Tresset, a roboticist and artist at the University of London, has spent the better part of a decade developing his drawing robots. He has worked closely with Oliver Deussen of the University of Konstanz in Germany and Frederic Fol Leymarie, a computer scientist with expertise in robotic-based visualization. This project is a serious endeavor with the researchers creating advanced robotic systems, testing them extensively, and publishing their results in scientific journals.
Tresset detailed two of his robots, Paul and e-David, in a paper published in 2014. Both of these robots use a camera to visualize their subject and a robotic arm to do the actual drawing. A computational system provides the programming that brings each robot to life. On the hardware side, Paul contains a three-jointed planar arm with a fourth joint added to raise and lower the pen so it can contact the paper.
The more advanced creation is e-David. A machine built with an arm from an industrial robot, e-David is capable of grasping five different brushes and can dip each brush into a paint container, allowing for the use of up to 24 different colors in each painting.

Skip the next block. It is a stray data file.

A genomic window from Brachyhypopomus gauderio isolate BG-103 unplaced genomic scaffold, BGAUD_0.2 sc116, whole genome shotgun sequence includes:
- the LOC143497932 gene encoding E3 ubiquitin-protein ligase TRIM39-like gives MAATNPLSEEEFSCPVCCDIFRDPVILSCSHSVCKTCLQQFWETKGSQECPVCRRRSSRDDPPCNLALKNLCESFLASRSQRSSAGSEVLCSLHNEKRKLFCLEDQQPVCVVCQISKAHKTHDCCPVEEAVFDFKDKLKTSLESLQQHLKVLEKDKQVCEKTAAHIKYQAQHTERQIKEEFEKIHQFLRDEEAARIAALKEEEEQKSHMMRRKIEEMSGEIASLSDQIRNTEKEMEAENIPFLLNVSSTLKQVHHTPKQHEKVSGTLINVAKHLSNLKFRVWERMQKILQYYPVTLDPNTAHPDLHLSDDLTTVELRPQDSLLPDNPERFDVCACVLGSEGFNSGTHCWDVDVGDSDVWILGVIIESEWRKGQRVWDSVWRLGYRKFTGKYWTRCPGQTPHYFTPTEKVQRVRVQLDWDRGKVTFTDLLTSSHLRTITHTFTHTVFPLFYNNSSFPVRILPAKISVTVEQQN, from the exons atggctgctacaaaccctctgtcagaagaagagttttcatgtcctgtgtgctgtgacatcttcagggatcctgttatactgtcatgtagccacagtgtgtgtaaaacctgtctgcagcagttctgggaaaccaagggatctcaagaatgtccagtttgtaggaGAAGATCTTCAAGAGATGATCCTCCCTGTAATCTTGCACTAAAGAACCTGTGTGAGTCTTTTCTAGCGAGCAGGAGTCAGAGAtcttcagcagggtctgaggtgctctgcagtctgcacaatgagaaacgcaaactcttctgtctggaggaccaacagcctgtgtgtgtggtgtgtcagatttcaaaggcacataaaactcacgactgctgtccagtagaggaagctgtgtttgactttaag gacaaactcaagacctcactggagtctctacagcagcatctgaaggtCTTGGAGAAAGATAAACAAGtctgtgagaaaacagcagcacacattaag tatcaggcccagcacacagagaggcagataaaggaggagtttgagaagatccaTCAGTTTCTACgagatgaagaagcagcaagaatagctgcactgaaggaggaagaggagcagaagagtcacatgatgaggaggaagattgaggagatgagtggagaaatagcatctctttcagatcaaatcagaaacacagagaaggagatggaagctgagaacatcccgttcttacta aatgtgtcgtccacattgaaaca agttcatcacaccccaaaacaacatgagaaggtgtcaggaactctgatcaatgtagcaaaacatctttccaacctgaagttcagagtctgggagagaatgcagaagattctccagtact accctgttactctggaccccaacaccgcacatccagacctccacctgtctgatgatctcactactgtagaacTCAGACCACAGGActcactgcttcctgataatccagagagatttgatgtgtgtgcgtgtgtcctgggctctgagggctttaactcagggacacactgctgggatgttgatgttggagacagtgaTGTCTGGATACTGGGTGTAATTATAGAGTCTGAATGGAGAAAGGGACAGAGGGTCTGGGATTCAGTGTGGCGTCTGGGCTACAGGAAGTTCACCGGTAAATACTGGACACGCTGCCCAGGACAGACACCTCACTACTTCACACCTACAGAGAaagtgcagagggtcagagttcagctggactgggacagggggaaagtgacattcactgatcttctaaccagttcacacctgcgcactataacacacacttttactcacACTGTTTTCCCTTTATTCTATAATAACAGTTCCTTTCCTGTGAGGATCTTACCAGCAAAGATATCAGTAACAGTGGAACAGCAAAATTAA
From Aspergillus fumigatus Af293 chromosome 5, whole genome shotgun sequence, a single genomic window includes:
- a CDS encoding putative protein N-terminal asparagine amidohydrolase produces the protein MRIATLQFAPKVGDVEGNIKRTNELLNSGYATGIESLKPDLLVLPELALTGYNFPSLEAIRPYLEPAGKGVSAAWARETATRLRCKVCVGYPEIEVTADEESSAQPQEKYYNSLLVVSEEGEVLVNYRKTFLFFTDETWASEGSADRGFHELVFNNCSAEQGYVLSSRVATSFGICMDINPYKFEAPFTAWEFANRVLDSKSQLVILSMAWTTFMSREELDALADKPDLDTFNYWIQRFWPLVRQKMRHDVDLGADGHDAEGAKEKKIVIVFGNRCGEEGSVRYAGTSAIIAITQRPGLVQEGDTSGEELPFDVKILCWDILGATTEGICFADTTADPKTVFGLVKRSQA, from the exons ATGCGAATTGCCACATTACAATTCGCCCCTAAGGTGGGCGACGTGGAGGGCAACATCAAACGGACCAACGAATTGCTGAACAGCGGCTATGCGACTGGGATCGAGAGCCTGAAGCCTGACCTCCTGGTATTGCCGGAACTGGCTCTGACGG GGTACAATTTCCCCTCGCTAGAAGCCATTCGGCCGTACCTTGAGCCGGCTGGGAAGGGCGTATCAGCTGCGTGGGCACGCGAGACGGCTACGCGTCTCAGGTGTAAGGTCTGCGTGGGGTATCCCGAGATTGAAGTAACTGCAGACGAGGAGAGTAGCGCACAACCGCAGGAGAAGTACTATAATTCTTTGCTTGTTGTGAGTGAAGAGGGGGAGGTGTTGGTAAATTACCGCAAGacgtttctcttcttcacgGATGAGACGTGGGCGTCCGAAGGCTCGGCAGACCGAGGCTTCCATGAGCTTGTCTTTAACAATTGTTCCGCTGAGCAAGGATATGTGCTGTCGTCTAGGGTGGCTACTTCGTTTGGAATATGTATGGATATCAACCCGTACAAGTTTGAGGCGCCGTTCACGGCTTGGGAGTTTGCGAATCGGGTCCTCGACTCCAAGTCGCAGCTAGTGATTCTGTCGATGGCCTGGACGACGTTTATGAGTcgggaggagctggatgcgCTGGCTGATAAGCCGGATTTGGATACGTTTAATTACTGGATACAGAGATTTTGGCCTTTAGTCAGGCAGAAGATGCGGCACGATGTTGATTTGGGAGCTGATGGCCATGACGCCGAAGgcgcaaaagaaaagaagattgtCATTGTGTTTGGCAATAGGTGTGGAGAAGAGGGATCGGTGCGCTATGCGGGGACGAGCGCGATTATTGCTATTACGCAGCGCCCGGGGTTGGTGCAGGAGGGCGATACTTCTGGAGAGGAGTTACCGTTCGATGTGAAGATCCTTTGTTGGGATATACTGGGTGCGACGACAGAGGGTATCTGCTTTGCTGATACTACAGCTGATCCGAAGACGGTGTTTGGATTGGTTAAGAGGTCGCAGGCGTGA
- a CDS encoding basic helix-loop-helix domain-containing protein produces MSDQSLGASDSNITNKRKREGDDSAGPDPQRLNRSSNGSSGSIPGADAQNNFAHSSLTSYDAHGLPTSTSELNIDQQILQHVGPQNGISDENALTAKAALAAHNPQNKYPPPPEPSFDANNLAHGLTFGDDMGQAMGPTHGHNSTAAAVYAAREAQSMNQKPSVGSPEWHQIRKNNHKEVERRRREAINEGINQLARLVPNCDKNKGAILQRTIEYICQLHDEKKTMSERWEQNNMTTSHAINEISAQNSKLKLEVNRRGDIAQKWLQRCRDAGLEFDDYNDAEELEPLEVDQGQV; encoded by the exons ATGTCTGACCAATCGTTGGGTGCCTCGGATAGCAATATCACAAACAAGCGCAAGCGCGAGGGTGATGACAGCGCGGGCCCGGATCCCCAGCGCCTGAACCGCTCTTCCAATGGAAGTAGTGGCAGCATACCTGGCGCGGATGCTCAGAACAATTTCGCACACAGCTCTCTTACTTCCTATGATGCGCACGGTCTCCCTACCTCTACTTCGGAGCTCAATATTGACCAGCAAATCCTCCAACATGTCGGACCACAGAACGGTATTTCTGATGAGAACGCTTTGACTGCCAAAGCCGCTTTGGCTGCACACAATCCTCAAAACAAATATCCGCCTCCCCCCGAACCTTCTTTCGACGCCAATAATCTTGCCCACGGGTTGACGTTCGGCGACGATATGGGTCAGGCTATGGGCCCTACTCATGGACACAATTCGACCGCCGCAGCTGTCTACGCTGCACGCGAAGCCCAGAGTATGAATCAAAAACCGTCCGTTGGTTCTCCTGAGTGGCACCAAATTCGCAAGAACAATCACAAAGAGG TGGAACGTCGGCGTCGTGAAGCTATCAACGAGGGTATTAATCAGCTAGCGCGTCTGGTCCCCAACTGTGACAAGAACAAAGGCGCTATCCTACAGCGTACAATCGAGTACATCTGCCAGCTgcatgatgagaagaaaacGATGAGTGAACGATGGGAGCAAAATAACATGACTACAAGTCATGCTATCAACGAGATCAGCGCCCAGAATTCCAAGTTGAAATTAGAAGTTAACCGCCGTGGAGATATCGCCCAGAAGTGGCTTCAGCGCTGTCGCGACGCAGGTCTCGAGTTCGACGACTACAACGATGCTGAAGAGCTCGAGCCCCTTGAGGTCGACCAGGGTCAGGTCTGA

Though e-David is more advanced, Paul, which produced the “Paul’s Memories” series of paintings, remains Tresset’s most successful robot. The Paul-derived paintings have been exhibited in major art museums and have been acquired by galleries, museums, and art fairs for display. Based on the feedback provided by the art world and the art-loving public, Tresset believes the creations of Paul indeed “are considered as works of art.”
- The best free drawing software
- The robot ‘artist’ that’s challenging humanity’s concept of creativity
- Interview: How visual effects built Lovecraft Country’s most memorable scenes
- Leaps, bounds, and beyond: Robot agility is progressing at a feverish pace
- The 52 best shows on Hulu right now